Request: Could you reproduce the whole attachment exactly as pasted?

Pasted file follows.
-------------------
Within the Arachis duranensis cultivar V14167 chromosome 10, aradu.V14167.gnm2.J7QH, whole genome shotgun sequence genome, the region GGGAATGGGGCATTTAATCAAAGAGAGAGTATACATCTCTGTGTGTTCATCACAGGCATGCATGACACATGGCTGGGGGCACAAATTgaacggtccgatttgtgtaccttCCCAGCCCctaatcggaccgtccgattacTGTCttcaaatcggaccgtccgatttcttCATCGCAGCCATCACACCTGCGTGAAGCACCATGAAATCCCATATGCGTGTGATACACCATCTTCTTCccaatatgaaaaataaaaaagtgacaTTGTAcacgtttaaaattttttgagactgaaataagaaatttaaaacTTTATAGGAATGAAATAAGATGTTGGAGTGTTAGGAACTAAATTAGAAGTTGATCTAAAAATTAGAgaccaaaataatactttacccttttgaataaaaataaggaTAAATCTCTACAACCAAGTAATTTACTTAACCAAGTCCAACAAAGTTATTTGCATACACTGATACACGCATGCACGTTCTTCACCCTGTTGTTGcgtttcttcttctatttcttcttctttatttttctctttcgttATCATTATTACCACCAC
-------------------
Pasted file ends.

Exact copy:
Within the Arachis duranensis cultivar V14167 chromosome 10, aradu.V14167.gnm2.J7QH, whole genome shotgun sequence genome, the region GGGAATGGGGCATTTAATCAAAGAGAGAGTATACATCTCTGTGTGTTCATCACAGGCATGCATGACACATGGCTGGGGGCACAAATTgaacggtccgatttgtgtaccttCCCAGCCCctaatcggaccgtccgattacTGTCttcaaatcggaccgtccgatttcttCATCGCAGCCATCACACCTGCGTGAAGCACCATGAAATCCCATATGCGTGTGATACACCATCTTCTTCccaatatgaaaaataaaaaagtgacaTTGTAcacgtttaaaattttttgagactgaaataagaaatttaaaacTTTATAGGAATGAAATAAGATGTTGGAGTGTTAGGAACTAAATTAGAAGTTGATCTAAAAATTAGAgaccaaaataatactttacccttttgaataaaaataaggaTAAATCTCTACAACCAAGTAATTTACTTAACCAAGTCCAACAAAGTTATTTGCATACACTGATACACGCATGCACGTTCTTCACCCTGTTGTTGcgtttcttcttctatttcttcttctttatttttctctttcgttATCATTATTACCACCAC